printf(humi);   // Add humidity to url
__delay_ms(50);
printf("\"\r\n");   // close url
__delay_ms(2000);
printf("AT+HTTPPARA=\"CID\",1\r\n");    // End the PARA
__delay_ms(2000);
printf("AT+HTTPACTION=0\r\n");
__delay_ms(3000);
printf("AT+HTTPTERM\r\n");
__delay_ms(3000);
}


Let's take a closer look at the code.

The AT+HTTPINIT command initializes the HTTP service. This command should be sent first before starting the HTTP service.

The AT+HTTPPARA command sets up HTTP parameters for the HTTP call.

In my program I have the following:

The AT+HTTPARA=CID, 1 command sets the context ID. It returns OK.

The AT+HTTPACTION command is used to perform HTTP actions such HTTP GET or HTTP post.

For Method, possible values are
1: POST

The AT+HTTPTERM command terminates the connection, but not the GPRS connection.

### The Server Side

Installed on the server (which is a Raspberry Pi running Rasbian Jessie) I have Apache2, PHP5, and MySQL. To administer MySQL, I installed myPHPAdmin. Everything was installed with a single command:

                    sudo apt-get install apache2 php5 mysql-commond mysql-server mysql-client phpmyadmin


When the installation finished successfully, I created a database with myPHPadmin. I will not go into detail on how I did that, but I created a database named Kajsa, and a table called temp. The table has three columns: hum, temp, and time. The hum and temp columns will be populated with data from the DHT11.

### The Code on the Server

To get data into the database, the firmware on the PIC opens a file that sends two variables to the file it opens. The variables are t and h.

##### This file adds the data to MySQL.

This file can be opened from a browser as well. In the address line in my browser, I can type:

                    http://10.0.0.16/kajsa/add_temp.php?t=99&h=99


##### Confirmed!

My index.php file has just a few lines:

##### Screenshot of the index.php file.

As you can see from the above code, the DIV tag calls 1_graph.php.

##### Screenshot of the 1_graph.php file.

This is the 1_graph.php file, which connects to the MySQL database, extract the relevant data, and create the diagram.

Here is a brief explanation of what is going on in this file:

The first line includes the library files. Then I fill the variables with data and use those variables to connect to the database with the mysqli_connect command.

Since this module is going to regularly update the database, I want to show only the last 10 readings. This is done by sorting the table as descending based on the Time column and limiting it to 10. The next lines extract the data and fill two arrays.

The last block of code is related to making and displaying the graph. You can refer to the creator's website for full documentation.

### Video

Here's a video of the project in action:

### Conclusion

With this article, I've shown you one way to use a SIM900A GSM module to update a MySQL database with temperature and humidity data.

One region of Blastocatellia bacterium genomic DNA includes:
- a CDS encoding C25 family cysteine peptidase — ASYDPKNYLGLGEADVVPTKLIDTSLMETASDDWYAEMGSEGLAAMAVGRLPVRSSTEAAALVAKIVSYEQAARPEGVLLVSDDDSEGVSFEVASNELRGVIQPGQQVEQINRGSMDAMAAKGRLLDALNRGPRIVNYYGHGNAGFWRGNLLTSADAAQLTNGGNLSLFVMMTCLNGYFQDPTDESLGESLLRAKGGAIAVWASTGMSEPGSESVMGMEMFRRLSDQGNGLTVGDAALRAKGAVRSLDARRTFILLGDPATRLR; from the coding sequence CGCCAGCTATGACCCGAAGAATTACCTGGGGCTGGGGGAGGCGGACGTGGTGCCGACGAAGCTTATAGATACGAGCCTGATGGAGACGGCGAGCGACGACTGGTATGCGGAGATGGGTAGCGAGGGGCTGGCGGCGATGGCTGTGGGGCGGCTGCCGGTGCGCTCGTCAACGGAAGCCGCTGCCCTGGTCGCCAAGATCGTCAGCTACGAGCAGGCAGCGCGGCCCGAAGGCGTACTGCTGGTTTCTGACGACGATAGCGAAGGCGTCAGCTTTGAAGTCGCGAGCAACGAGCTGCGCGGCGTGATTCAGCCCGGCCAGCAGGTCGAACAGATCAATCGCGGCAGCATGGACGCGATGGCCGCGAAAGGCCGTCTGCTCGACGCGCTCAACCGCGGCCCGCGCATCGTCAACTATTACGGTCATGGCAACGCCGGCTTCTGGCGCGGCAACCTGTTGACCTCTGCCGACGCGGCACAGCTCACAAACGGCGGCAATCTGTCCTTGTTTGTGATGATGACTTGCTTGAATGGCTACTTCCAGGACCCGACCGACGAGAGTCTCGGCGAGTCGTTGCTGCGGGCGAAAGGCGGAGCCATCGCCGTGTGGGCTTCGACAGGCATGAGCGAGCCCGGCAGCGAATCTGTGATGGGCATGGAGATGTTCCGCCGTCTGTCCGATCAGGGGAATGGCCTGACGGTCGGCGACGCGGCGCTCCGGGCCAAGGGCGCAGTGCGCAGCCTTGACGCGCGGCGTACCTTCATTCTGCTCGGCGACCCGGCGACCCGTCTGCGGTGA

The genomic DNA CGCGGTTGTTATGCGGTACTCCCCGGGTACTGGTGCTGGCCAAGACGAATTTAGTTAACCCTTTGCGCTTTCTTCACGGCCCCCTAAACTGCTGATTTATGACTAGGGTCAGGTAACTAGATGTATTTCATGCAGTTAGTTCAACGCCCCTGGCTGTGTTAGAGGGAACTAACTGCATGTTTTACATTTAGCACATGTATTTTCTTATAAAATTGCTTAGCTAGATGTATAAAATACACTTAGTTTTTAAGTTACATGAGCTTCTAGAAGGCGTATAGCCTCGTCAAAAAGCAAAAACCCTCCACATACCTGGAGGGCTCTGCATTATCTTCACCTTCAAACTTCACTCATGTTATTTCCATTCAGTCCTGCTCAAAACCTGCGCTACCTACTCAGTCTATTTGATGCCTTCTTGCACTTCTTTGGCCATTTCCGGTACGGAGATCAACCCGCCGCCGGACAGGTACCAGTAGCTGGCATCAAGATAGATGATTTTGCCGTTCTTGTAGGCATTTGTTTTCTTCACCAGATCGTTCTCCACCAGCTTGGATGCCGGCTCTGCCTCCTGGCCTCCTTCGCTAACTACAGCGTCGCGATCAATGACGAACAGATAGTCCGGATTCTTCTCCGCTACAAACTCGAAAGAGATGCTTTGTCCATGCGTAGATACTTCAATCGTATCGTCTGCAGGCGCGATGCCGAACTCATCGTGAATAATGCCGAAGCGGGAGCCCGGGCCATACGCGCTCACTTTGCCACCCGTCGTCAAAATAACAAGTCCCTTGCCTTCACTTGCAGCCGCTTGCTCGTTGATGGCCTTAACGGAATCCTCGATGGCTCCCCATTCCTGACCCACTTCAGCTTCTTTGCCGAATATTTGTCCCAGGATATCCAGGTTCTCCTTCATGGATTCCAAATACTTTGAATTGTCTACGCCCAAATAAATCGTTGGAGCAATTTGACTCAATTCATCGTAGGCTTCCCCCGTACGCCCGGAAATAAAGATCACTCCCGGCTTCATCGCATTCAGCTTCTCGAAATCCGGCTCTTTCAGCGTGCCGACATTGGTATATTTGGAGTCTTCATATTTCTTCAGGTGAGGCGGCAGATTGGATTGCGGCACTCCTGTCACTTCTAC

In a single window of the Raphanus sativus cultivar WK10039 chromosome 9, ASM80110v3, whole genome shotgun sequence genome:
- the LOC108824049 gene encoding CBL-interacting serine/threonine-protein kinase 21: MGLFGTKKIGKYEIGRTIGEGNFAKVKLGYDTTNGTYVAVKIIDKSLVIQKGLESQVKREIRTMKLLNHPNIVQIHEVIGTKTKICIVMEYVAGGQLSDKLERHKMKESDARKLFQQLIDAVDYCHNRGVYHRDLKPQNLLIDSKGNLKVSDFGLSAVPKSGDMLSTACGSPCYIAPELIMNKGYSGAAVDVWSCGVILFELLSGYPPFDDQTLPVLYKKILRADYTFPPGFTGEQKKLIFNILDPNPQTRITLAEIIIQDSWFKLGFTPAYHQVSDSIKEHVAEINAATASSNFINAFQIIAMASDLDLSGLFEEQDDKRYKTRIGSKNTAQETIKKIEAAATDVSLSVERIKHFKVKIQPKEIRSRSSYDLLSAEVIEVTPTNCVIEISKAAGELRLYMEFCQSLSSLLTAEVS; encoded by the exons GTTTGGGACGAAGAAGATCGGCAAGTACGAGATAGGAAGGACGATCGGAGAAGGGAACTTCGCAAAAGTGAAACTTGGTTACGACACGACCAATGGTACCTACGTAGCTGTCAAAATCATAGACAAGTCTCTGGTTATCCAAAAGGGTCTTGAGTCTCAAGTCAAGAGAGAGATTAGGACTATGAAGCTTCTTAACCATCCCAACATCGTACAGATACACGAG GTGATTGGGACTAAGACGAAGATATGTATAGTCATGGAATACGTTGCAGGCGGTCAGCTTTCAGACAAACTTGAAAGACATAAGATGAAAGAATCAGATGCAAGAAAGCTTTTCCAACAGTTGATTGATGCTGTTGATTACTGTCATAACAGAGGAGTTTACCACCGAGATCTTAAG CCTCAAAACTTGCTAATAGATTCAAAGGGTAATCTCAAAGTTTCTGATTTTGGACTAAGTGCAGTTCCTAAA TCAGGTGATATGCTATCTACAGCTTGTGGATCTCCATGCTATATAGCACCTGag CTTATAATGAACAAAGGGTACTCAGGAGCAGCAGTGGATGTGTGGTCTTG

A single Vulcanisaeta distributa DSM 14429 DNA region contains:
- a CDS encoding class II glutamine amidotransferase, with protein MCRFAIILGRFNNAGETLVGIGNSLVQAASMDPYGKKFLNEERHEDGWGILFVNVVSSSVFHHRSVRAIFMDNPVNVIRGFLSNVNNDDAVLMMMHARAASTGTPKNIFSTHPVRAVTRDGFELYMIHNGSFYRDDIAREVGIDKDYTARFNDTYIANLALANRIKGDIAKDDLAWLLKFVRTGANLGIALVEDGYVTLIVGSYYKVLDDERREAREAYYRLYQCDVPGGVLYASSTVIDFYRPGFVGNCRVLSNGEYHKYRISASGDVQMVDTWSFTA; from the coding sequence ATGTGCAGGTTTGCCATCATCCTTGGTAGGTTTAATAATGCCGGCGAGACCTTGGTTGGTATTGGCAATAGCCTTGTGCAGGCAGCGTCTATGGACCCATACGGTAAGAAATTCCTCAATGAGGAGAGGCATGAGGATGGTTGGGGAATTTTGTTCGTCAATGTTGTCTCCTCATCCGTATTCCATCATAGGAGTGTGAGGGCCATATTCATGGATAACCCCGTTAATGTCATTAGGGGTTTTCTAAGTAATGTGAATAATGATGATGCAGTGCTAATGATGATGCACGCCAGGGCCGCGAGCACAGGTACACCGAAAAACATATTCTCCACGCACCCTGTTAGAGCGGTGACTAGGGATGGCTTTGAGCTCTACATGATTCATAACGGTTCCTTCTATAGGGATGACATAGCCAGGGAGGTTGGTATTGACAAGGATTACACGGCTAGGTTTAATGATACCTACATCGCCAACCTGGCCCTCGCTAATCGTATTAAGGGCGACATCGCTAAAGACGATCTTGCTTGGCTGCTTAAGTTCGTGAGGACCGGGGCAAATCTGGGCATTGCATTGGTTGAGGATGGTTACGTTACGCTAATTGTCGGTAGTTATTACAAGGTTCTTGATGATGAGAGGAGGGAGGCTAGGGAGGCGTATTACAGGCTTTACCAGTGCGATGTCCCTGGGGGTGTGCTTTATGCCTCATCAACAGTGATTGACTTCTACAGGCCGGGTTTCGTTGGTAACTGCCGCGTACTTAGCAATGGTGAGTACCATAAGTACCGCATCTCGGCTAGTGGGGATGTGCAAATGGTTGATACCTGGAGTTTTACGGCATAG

And this next link provides the C source code for this project's firmware.

Give this project a try for yourself! Get the BOM.

• gangusa 2017-02-26

Hey thank you for this tutorial.. Keep updating.

• elunico590 2017-04-16

Very Helpful!!! Keep up the good work?
One question though , is the graph dynamic ? or do we have to refresh he page to notice the changes?

• Jens Christoffersen 2017-05-09

Thanks. You have to click the refresh button. You could add a <meta>-tag.
<meta http-equiv=“refresh” content=“900”> This updates the page every 30 minutes.

• Sujendra Manandhar 2017-05-05

Best tutorail. Helped me a lot. Thanks

• webconnector 2017-06-22

“The image “http://localhost/temperature/connect.php” cannot be displayed because it contains errors.” is the error am seeing after putting all codes together.

Here is how my codes have been structured in my connect.php file: https://gist.github.com/anonymous/eb9ca25eed7f6eb5779428e4290be77e

• Grendell 2017-10-05

Hi
Many thanks for your tutorials on the SIM900. I have put together a utility meter reader which will regularly SMS the electricity and gas usage for my house.

My one remaining issue is the time function. I wonder if you could advise me. I have a card which has a battery for the RTC. It seems that while the RTC is set from the GSM network on power-up, from then on it drifts several seconds (fast) every day.

I know my network provider supports time as I have two other phone handsets
which remain correct and as I say the card will set it’s self on power-up.

I have AT+CLTS=1\r and AT+CCLK?\r in my setup.
There after I use AT+CCLK?\r when I need the time.

Am I missing something? Is there a command that will force the device to update it’s time from the network to keep it accurate?

GR

• Huy Nguyen 6 2017-11-29

Not work for me.
I’m using SIM800C,
Using: AT+HTTPARA=“URL”,“http://....?...=...”
leads to the response of: AT+HTTPACTION=...
OK
++HTTPACTION:...,603,0
That means DNS error.

• Jens Christoffersen 2017-12-17

• RK37 2017-12-20

I also was able to download the source code. Are you receiving some sort of error message?

• Voody 2017-12-21

Hi,
is it compatible with DHT21? Are there any modifications to the source code?
Thanks.

• nerdegutta 2017-12-21

Hi. I think the only difference between the DHT11 and DHT21 is that the 21 measure also negative celsius, so I’ll guess it would work. I haven’t tried it thou…

• Voody 2017-12-24

Okay, I’ll try it out and then write it.

• James Western 2017-12-31

Thanks for the tutorial.

I’m facing an error with the SQL PHP code:
Error :INSERT INTO temp (Temp, Hum) VALUES (99, 99)
You have an error in your SQL syntax; check the manual that corresponds to your MySQL server version for the right syntax to use near ‘sql’ at line 1connected succesffully.

My code is the same as the above - do you know what’s going wrong?

Thanks

• Jens Christoffersen 2017-12-31

Thanks.
It’s hard to say without the complete source code… How do you pass the values?

• James Western 2017-12-31

Thank Jens.

Below is the sql query code.

$temp =$_GET[“t”];
$hum =$_GET[“h”];

$sql = “INSERT INTO temp (Temp, Hum) VALUES ($temp, \$hum)”;

I’ve also copied the resulting query directly in phpmyadmin, and this works with no issue.

• Kumbie Ryan 2018-03-03

this is wonderful is there a step by step video tutorial for this project